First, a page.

Photo by Andrew Wigdor / News Editor
Story by Andrew Wigdor / MTSU Seigenthaler News Service
To Write Love on Her Arms, a non-profit organization dedicated to assisting people struggling with depression, addiction and thoughts of self-injury or suicide, hosted a presentation and social experiment at the 2017 Bonnaroo music festival.
The presentation allowed passersby to “write down the one thing they really need to say,” according to TWLOHA representative Shea Davidson. People could write down anything on slips of paper that would later be hung up on twine strings laced around the TWLOHA tent at Bonnaroo. Whether it was something that the writer wanted to say to a past or future version of themselves, family member or a stranger, every note was posted. Bonnaroo attendees were then encouraged to take a note from the inside of the tent as they left the festival.
“The idea is that if you can connect with someone you’ve never seen, never met at a huge festival like this, anonymously, then hopefully, you can go back home and connect more intentionally with people in your community,” Davidson said.
She stated that Bonnaroo attendees have been receiving life-changing messages from people they may never encounter.
“So far the response has been really incredible … We have people in here being moved to tears, people finding ones that were words from their grandmother or words from a loved one. (They find) something that they have been struggling with, and they are seeing the answer in somebody else’s handwriting,” Davidson said.
TWLOHA Music and Events Coordinator Chad Moses, who was also at the Bonnaroo presentation, stated that the organization has been working with Bonnaroo for about four years.
“Bonnaroo does such an awesome job of bringing people together and allows people to celebrate community and individuality,” Moses said.
During the music festival and elsewhere, TWLOHA regularly connects people with mental health resources. According to Moses, TWLOHA is sent thousands of emails from people who wish to share their stories or from people who are asking where they can receive help in their community. Through their fundraising campaigns and merchandise sales, TWLOHA has also donated almost $2 million directly to organizations that assist in the treatment of mental health disorders and counseling services.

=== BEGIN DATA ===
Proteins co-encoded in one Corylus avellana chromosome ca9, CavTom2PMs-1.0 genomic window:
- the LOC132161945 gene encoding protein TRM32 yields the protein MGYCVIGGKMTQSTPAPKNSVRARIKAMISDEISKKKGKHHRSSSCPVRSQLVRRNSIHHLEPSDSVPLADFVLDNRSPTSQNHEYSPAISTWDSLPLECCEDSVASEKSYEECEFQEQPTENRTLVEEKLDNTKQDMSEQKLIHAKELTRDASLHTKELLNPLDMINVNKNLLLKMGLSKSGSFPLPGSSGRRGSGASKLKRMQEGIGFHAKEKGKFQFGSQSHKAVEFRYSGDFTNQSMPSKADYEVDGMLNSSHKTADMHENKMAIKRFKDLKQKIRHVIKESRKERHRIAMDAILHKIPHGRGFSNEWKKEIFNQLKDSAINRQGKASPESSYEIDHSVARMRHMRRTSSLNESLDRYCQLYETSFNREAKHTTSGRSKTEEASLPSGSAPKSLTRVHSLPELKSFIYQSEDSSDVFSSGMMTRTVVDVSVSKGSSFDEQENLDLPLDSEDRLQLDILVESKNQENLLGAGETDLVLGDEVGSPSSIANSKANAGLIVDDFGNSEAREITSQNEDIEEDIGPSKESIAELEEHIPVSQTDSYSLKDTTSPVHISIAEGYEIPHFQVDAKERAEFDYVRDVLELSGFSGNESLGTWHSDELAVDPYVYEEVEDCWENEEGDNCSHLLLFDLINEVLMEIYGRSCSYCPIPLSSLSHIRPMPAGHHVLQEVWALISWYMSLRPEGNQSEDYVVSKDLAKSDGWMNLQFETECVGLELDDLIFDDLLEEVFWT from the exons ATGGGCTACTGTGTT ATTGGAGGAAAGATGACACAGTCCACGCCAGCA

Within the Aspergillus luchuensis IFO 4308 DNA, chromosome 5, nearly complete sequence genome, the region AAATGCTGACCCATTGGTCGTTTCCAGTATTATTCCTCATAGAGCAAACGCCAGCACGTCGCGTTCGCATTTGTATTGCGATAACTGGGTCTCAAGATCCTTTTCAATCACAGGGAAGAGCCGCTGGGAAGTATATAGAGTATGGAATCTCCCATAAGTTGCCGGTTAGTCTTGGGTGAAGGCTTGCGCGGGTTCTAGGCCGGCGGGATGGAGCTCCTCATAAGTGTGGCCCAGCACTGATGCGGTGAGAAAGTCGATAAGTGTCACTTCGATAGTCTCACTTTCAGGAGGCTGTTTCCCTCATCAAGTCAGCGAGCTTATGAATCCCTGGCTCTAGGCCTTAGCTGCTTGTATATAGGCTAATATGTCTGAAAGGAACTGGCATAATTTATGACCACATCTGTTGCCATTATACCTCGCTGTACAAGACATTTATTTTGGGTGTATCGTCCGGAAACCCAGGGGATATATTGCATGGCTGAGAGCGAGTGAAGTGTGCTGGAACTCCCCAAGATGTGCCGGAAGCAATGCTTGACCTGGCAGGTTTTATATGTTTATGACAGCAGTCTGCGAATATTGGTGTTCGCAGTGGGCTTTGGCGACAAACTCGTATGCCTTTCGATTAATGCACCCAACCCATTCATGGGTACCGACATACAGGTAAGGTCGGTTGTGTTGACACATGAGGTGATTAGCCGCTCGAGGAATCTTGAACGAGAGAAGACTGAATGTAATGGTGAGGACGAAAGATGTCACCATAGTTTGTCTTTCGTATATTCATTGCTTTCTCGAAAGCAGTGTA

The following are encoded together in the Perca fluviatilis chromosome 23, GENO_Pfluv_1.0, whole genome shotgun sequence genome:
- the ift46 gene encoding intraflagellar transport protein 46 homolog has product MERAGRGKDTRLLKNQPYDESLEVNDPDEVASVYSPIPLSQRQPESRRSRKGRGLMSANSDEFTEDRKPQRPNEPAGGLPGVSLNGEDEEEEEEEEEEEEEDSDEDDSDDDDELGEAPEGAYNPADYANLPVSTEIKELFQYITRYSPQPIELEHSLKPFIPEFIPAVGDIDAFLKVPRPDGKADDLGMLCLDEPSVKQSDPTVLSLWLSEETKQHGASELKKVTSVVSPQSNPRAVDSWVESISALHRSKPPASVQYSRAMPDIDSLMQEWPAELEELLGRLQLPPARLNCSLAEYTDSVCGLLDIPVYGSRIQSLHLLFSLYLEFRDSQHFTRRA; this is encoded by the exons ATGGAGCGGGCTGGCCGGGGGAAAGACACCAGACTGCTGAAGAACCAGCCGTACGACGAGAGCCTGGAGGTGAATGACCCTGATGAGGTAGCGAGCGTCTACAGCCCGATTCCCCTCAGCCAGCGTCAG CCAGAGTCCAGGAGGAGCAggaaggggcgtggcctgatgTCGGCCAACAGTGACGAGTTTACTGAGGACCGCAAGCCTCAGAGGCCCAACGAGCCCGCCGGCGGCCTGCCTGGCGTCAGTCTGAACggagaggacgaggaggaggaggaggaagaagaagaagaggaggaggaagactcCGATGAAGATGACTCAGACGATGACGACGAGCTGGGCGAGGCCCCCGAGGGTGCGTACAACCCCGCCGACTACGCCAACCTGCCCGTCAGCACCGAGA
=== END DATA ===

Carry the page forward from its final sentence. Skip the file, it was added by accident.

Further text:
“Many people don’t know that these resources exist. So, we are primarily a source of encouragement. We are a place that will safely receive their stories and, hopefully, encourage people to check out resources back home,” Moses said. “Everything we do is really geared to getting people plugged in to mental health resources back home.”
TWLOHA raises much of the funding that goes toward treatment through their campaigns that are held throughout the year. The non-profit partners with organizations, such as the American Foundation for Suicide Prevention, to raise money and spread awareness of the resources that are readily available to people.
“The hope is to start a conversation saying, ‘Look, you’re not alone,’” Moses said. “’There are people who understand these questions. There are people who understand what you are going through. There are people who have dedicated their lives to making sure that you feel a sense of connection.’”
While TWLOHA comes in contact with the stories of those who struggle with mental health issues on a daily basis, the organization began years ago with one similar story.
“When we started, there was no intention of being a non-profit. It was all about helping our friend and telling her story,” Moses said.
According to Moses, there was and is a literal “her” who inspired the name of the organization. Her name is Renee, and her story was one of “complete addiction and self-injury.”
“The name, ‘To Write Love on Her Arms,’ was the name of a literal ten-page story, a blog, actually, written about Renee’s addiction and recovery. It was about a community really coming together to meet her needs in a creative way before she was able to enter a treatment facility for her addiction,” Moses said.
The story can still be read on the organization’s website and was written by TWLOHA founder Jamie Tworkowski. TWLOHA developed and expanded as more people read the original story on social media websites and were impacted by Renee’s struggle.
“People joined the conversation of holding on to hope … And here we are, 11 years later, getting to be at places like Bonnaroo. We outgrew our little corner on Myspace,” Moses said.
To donate to TWLOHA or to learn more about the organization’s campaigns and programs, visit here.
For more Bonnaroo coverage, click here.